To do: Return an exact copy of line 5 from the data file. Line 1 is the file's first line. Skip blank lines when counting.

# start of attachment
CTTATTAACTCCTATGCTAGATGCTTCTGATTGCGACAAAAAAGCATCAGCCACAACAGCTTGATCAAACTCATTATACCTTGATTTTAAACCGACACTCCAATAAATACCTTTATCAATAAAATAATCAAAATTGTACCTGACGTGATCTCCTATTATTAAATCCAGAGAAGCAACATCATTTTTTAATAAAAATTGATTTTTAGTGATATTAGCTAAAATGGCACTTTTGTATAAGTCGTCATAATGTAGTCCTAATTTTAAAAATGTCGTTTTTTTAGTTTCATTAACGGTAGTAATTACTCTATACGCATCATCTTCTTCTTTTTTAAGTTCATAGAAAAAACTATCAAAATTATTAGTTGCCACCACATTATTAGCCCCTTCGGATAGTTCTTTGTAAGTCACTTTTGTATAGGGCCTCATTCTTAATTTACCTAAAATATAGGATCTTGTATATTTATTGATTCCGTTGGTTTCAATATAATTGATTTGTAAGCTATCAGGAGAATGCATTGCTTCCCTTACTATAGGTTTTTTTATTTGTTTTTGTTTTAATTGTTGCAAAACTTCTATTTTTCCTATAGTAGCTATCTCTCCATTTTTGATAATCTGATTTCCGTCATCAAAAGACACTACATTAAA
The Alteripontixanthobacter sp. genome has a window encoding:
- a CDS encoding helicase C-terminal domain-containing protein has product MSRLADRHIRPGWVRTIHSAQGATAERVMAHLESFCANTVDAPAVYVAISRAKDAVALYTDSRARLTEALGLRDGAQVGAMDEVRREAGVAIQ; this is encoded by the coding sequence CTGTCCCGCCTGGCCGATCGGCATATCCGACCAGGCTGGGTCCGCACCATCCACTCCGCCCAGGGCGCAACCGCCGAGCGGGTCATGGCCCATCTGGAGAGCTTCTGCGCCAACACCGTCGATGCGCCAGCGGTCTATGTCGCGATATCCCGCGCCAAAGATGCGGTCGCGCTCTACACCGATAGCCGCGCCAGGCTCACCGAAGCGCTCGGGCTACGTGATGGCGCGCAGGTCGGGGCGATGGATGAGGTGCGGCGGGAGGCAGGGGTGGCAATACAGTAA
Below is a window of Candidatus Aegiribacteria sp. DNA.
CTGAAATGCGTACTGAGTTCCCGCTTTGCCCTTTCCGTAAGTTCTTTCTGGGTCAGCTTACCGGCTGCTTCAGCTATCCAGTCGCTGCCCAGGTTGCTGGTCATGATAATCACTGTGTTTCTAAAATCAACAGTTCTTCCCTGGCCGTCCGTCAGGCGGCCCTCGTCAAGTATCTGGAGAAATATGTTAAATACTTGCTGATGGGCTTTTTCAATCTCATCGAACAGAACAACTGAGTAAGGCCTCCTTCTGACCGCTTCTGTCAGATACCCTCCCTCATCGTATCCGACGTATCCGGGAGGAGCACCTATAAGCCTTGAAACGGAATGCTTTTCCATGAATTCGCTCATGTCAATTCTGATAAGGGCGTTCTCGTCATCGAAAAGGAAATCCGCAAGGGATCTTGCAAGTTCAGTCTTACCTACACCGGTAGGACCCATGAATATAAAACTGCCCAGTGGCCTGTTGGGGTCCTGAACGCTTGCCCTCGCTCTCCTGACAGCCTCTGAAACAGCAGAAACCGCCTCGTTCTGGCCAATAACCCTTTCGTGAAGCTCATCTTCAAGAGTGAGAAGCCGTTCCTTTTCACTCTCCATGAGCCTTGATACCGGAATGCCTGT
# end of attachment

CTGAAATGCGTACTGAGTTCCCGCTTTGCCCTTTCCGTAAGTTCTTTCTGGGTCAGCTTACCGGCTGCTTCAGCTATCCAGTCGCTGCCCAGGTTGCTGGTCATGATAATCACTGTGTTTCTAAAATCAACAGTTCTTCCCTGGCCGTCCGTCAGGCGGCCCTCGTCAAGTATCTGGAGAAATATGTTAAATACTTGCTGATGGGCTTTTTCAATCTCATCGAACAGAACAACTGAGTAAGGCCTCCTTCTGACCGCTTCTGTCAGATACCCTCCCTCATCGTATCCGACGTATCCGGGAGGAGCACCTATAAGCCTTGAAACGGAATGCTTTTCCATGAATTCGCTCATGTCAATTCTGATAAGGGCGTTCTCGTCATCGAAAAGGAAATCCGCAAGGGATCTTGCAAGTTCAGTCTTACCTACACCGGTAGGACCCATGAATATAAAACTGCCCAGTGGCCTGTTGGGGTCCTGAACGCTTGCCCTCGCTCTCCTGACAGCCTCTGAAACAGCAGAAACCGCCTCGTTCTGGCCAATAACCCTTTCGTGAAGCTCATCTTCAAGAGTGAGAAGCCGTTCCTTTTCACTCTCCATGAGCCTTGATACCGGAATGCCTGT